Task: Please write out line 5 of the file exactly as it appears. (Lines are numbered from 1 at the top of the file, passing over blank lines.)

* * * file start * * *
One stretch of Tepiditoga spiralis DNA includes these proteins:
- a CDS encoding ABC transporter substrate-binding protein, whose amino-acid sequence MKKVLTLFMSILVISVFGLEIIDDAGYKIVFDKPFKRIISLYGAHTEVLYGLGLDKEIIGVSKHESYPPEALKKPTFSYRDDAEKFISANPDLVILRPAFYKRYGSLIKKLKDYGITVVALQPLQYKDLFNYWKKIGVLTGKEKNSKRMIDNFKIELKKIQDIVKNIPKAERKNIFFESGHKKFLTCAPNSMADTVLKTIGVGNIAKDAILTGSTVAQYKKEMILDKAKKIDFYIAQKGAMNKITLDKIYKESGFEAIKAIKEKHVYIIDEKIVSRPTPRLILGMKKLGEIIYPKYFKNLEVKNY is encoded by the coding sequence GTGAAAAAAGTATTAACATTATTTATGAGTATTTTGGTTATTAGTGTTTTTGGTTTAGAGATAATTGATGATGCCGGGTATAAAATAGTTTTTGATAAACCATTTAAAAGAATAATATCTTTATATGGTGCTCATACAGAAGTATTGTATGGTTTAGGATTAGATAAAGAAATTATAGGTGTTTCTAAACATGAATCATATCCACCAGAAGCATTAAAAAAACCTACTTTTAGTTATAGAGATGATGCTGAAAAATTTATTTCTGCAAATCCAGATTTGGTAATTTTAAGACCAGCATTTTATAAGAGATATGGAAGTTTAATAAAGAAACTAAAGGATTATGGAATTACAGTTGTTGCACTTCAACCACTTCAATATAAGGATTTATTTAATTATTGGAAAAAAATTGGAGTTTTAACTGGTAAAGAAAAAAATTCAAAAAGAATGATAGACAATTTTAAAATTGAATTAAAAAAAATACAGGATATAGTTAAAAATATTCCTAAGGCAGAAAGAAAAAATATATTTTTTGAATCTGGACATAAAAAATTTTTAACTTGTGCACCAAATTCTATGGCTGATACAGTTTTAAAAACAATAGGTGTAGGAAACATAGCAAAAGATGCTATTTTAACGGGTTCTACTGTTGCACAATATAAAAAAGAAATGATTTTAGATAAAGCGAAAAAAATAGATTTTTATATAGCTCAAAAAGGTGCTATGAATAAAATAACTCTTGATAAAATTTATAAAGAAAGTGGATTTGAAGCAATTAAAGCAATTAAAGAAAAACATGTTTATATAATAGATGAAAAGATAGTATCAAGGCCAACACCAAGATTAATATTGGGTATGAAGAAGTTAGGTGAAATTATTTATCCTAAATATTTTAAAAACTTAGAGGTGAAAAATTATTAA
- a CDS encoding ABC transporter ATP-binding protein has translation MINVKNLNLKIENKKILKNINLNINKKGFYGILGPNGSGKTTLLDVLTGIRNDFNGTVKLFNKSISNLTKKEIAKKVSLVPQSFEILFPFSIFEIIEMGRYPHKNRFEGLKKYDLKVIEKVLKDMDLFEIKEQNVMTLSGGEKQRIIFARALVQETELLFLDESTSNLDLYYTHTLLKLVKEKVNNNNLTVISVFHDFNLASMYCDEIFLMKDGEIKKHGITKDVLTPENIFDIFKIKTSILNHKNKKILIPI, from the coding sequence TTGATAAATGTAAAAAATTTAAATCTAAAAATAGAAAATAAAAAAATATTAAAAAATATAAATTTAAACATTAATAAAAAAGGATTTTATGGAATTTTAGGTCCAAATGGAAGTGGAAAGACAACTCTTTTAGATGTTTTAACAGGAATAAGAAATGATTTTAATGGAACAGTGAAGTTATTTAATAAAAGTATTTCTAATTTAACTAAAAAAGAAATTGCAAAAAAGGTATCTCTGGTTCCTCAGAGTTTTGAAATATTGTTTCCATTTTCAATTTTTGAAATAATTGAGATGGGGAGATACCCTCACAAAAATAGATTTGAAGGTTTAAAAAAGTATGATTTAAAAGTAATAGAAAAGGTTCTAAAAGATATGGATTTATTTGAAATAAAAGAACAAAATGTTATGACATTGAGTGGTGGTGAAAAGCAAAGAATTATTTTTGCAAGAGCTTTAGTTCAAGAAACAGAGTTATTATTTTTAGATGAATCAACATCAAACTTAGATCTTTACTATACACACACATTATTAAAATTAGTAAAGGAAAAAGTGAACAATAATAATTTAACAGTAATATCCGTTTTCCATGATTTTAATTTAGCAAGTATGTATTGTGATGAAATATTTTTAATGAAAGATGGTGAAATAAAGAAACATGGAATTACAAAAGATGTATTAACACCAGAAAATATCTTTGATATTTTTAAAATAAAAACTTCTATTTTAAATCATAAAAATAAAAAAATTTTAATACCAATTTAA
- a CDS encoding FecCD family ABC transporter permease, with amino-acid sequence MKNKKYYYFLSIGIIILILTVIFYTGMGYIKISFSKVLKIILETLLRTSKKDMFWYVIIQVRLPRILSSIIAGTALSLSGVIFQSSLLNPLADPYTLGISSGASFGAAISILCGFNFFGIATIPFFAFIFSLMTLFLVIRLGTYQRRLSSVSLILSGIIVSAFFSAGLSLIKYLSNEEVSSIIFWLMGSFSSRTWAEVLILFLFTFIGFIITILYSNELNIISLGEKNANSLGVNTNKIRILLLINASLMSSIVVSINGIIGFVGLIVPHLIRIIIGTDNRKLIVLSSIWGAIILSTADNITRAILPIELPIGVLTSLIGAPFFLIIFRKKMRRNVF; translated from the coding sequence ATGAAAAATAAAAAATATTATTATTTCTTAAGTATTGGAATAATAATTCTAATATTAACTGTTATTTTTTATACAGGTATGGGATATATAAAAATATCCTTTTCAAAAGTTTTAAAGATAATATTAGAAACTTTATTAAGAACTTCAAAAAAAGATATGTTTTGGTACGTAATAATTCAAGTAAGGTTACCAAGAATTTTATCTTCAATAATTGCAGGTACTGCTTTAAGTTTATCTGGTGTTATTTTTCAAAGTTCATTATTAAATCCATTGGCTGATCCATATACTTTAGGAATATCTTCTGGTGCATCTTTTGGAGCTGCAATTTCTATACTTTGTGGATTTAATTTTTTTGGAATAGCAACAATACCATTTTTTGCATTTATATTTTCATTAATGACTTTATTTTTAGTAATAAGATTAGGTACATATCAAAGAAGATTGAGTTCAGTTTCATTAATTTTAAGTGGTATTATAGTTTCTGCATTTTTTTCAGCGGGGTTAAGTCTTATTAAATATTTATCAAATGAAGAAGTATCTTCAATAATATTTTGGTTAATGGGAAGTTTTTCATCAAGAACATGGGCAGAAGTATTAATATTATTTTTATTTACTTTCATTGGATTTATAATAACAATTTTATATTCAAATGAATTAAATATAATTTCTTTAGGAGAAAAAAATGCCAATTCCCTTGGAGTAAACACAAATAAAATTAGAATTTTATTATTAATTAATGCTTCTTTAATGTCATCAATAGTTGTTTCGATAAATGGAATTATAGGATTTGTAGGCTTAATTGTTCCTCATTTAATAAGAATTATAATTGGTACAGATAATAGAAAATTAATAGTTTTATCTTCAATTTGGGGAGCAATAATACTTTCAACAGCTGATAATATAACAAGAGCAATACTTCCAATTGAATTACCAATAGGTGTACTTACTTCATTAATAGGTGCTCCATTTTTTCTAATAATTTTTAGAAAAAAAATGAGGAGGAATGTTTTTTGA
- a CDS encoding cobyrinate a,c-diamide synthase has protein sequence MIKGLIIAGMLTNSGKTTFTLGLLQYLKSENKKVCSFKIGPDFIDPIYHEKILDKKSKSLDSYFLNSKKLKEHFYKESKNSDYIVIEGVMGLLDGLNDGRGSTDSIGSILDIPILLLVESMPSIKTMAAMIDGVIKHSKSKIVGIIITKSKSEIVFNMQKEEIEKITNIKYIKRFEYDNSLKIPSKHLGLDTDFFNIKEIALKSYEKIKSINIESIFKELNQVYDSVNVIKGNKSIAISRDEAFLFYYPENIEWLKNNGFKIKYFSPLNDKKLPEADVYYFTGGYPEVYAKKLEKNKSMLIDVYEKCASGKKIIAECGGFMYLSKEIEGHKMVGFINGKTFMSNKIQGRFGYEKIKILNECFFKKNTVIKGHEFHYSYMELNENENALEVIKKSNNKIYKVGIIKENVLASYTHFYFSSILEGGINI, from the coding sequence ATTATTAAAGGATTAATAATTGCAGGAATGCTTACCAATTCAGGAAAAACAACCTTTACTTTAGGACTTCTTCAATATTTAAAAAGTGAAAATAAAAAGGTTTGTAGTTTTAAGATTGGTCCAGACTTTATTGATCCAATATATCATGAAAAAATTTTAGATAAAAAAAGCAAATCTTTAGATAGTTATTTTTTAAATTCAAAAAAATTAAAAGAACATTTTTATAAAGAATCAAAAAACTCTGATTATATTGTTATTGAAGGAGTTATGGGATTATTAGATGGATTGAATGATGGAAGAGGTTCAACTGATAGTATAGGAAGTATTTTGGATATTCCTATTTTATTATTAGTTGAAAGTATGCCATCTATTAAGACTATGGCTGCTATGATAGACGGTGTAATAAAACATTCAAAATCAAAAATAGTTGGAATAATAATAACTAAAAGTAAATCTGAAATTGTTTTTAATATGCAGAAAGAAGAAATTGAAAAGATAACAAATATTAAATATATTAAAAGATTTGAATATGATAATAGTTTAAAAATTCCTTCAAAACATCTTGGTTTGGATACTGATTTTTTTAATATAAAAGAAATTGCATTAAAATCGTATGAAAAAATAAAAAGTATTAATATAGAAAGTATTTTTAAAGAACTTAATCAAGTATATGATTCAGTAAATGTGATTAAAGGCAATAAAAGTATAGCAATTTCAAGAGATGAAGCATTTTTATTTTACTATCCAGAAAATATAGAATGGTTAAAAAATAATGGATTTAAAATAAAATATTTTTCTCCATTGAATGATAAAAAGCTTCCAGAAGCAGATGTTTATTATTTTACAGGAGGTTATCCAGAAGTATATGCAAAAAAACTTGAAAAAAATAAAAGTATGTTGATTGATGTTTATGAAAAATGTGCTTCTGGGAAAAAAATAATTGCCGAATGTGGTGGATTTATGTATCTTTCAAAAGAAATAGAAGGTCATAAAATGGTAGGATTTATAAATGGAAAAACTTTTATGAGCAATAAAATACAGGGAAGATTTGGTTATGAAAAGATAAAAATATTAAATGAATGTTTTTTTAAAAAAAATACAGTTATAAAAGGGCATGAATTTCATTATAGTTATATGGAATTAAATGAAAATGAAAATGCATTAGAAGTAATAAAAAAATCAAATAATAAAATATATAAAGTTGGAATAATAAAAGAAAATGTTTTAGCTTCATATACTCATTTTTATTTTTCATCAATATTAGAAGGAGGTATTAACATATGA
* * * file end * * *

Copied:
- a CDS encoding cobyrinate a,c-diamide synthase has protein sequence MIKGLIIAGMLTNSGKTTFTLGLLQYLKSENKKVCSFKIGPDFIDPIYHEKILDKKSKSLDSYFLNSKKLKEHFYKESKNSDYIVIEGVMGLLDGLNDGRGSTDSIGSILDIPILLLVESMPSIKTMAAMIDGVIKHSKSKIVGIIITKSKSEIVFNMQKEEIEKITNIKYIKRFEYDNSLKIPSKHLGLDTDFFNIKEIALKSYEKIKSINIESIFKELNQVYDSVNVIKGNKSIAISRDEAFLFYYPENIEWLKNNGFKIKYFSPLNDKKLPEADVYYFTGGYPEVYAKKLEKNKSMLIDVYEKCASGKKIIAECGGFMYLSKEIEGHKMVGFINGKTFMSNKIQGRFGYEKIKILNECFFKKNTVIKGHEFHYSYMELNENENALEVIKKSNNKIYKVGIIKENVLASYTHFYFSSILEGGINI, from the coding sequence ATTATTAAAGGATTAATAATTGCAGGAATGCTTACCAATTCAGGAAAAACAACCTTTACTTTAGGACTTCTTCAATATTTAAAAAGTGAAAATAAAAAGGTTTGTAGTTTTAAGATTGGTCCAGACTTTATTGATCCAATATATCATGAAAAAATTTTAGATAAAAAAAGCAAATCTTTAGATAGTTATTTTTTAAATTCAAAAAAATTAAAAGAACATTTTTATAAAGAATCAAAAAACTCTGATTATATTGTTATTGAAGGAGTTATGGGATTATTAGATGGATTGAATGATGGAAGAGGTTCAACTGATAGTATAGGAAGTATTTTGGATATTCCTATTTTATTATTAGTTGAAAGTATGCCATCTATTAAGACTATGGCTGCTATGATAGACGGTGTAATAAAACATTCAAAATCAAAAATAGTTGGAATAATAATAACTAAAAGTAAATCTGAAATTGTTTTTAATATGCAGAAAGAAGAAATTGAAAAGATAACAAATATTAAATATATTAAAAGATTTGAATATGATAATAGTTTAAAAATTCCTTCAAAACATCTTGGTTTGGATACTGATTTTTTTAATATAAAAGAAATTGCATTAAAATCGTATGAAAAAATAAAAAGTATTAATATAGAAAGTATTTTTAAAGAACTTAATCAAGTATATGATTCAGTAAATGTGATTAAAGGCAATAAAAGTATAGCAATTTCAAGAGATGAAGCATTTTTATTTTACTATCCAGAAAATATAGAATGGTTAAAAAATAATGGATTTAAAATAAAATATTTTTCTCCATTGAATGATAAAAAGCTTCCAGAAGCAGATGTTTATTATTTTACAGGAGGTTATCCAGAAGTATATGCAAAAAAACTTGAAAAAAATAAAAGTATGTTGATTGATGTTTATGAAAAATGTGCTTCTGGGAAAAAAATAATTGCCGAATGTGGTGGATTTATGTATCTTTCAAAAGAAATAGAAGGTCATAAAATGGTAGGATTTATAAATGGAAAAACTTTTATGAGCAATAAAATACAGGGAAGATTTGGTTATGAAAAGATAAAAATATTAAATGAATGTTTTTTTAAAAAAAATACAGTTATAAAAGGGCATGAATTTCATTATAGTTATATGGAATTAAATGAAAATGAAAATGCATTAGAAGTAATAAAAAAATCAAATAATAAAATATATAAAGTTGGAATAATAAAAGAAAATGTTTTAGCTTCATATACTCATTTTTATTTTTCATCAATATTAGAAGGAGGTATTAACATATGA